Undefeated (view this story)

7 comments - Login to comment

Rep: 444
Eric Seals Oct. 24, 2010, 10:06 p.m. permalink

Very nice Mitch!!

I just got back from coaching video storytelling at the Mountain People's Workshop and James Gregg, who was also a coach, showed this on the big screen during his presentation, just watched it again.

I loved the story line, the shooting, your quick cuts, the natural sound from James boxing, your lighting and framing during interviews.  Just very well done.

It was 10 minutes long but it kept my attention the whole time and your editing and pacing made that happen for me.

I was curious Mitch about the boxing at the end when it was black and white, I liked it but wonder if you could talk about why you did it in black and white? 

Why not leave it in color like the rest of the piece?  

Where you going for a mood or just the look?

Also when editing a video when do you know it is the best time to do something like that?  

Again very nice and thanks for posting it


Rep: 5
Mitchell Riley Oct. 25, 2010, 1:27 p.m. permalink

Thank you Eric.  Not surprisingly, you asked the questions I would have asked if someone else had produced this story.  You pointed to the choice of B&W vs. color at the end.  I still question that choice myself.  Here was my thinking ... yes, some of it was mood.  But, initially it was the fact that the color in the gym and in the ring and therefore in the frame was so intense and varied that the fighters could be lost in the mix.  Loud primary colors where prevalent.  This problem could have been resolved with tighter frames, but there are times when you want to see the wider frame and that is where I felt the fighters got lost.  Secondly, there was the issue of time and point of view ... I wanted us to see the fight, which in this case was fast-paced, frenetic and intense and so I wanted to slow down the pace a bit, hear the instructions from the corner, condense time and sort of see it from inside the mind of a fighter.  Also, I felt we were able to see the faces and the eyes of the fighters better in black and white and as such were able to better connect with them.  Then there was the narrative track from James where he says the "fight is between me and me" ... which I felt worked better and resonated better in black and white with a couple of freeze frames.  In fact, it was those words, "the fight is between me and me" which spoke to the heart of the story ... where in this case the actual fight between James and his opponent was really a metaphor for the challenges he faces in his profession.  Yes, the actual fight in the ring is a challenge of ones physical and mental self, but in this case it also served to highlight the challenge he faces and we all face outside the ring and are we going to challenge ourselves to do better, to be better and to not give up.  In the end, the black and white was a compromise ...  it was a transitional tool to put the audience in the right frame of mind, to better see and hear the intent of the sequence, and to help condense time.  Maybe it would have worked just as well to leave it in color but my instincts at the time told me otherwise.  Thank you for watching the story Eric and for your comments.  Mitch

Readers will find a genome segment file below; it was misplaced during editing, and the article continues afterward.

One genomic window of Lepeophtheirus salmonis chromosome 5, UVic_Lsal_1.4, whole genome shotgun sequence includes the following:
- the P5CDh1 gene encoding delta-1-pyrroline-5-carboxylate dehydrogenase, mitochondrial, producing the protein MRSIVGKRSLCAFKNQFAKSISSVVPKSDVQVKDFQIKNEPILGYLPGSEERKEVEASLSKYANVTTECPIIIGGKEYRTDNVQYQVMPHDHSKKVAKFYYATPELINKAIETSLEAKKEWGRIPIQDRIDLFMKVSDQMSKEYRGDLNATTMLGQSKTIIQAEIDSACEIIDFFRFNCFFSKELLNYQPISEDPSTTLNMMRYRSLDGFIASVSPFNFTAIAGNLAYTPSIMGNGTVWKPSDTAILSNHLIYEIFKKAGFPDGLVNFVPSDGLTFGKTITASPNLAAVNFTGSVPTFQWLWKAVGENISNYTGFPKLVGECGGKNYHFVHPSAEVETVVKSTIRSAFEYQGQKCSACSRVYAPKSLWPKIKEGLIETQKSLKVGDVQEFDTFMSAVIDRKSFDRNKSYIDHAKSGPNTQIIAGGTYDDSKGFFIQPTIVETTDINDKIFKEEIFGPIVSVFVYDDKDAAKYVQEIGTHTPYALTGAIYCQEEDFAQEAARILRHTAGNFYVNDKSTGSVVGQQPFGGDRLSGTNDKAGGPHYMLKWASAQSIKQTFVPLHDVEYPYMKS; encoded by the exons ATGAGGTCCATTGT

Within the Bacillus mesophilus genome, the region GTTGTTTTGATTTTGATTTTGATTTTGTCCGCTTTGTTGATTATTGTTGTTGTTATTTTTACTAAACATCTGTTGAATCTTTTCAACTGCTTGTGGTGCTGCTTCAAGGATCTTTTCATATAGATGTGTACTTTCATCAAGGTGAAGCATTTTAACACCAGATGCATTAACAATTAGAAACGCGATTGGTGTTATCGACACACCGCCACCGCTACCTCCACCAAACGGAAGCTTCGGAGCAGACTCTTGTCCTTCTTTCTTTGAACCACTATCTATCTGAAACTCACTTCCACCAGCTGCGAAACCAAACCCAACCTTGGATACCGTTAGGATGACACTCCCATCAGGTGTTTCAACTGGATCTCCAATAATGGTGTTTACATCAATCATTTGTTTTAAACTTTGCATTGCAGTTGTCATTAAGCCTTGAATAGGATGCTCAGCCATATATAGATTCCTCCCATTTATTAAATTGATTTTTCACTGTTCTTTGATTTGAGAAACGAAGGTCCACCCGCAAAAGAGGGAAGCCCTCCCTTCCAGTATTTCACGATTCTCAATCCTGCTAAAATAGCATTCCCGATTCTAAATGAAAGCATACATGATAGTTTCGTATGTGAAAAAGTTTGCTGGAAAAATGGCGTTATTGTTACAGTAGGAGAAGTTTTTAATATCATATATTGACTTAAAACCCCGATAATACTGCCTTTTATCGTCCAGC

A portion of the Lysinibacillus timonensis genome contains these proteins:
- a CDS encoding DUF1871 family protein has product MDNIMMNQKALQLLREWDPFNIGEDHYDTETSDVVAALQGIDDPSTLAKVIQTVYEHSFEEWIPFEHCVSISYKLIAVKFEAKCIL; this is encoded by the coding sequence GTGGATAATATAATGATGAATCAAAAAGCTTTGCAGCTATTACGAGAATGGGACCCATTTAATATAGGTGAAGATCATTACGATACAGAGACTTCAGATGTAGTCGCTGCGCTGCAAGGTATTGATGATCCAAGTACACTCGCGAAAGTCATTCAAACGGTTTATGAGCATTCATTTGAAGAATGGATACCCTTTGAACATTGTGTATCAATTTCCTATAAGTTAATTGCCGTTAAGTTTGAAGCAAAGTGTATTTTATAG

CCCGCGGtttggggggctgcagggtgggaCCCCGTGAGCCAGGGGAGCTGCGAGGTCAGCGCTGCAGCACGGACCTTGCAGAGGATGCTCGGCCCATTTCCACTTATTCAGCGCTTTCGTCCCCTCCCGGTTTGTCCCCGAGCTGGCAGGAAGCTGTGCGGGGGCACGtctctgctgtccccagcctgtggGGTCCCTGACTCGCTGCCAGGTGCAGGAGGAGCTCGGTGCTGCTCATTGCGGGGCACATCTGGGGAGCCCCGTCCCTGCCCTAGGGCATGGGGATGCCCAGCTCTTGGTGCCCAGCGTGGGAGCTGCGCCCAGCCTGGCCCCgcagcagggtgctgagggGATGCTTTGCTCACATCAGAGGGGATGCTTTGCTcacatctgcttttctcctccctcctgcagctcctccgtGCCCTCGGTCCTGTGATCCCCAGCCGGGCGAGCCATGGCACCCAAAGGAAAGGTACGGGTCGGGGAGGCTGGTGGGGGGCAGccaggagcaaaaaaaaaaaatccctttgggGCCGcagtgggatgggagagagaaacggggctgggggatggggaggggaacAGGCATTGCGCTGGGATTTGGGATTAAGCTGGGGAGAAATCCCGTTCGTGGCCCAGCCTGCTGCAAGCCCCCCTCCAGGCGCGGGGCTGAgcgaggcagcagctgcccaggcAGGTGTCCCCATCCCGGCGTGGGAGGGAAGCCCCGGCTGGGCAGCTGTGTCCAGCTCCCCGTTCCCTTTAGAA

Rep: 444
Eric Seals Oct. 25, 2010, 1:53 p.m. permalink

Thanks Mitch for talking about the black and white issue in your piece. 

Your instincts were dead on to leave the ending it black and white, I personally liked it that way....as if James was in a different part in his life right at that moment in the ring and the "the fight is between me and me"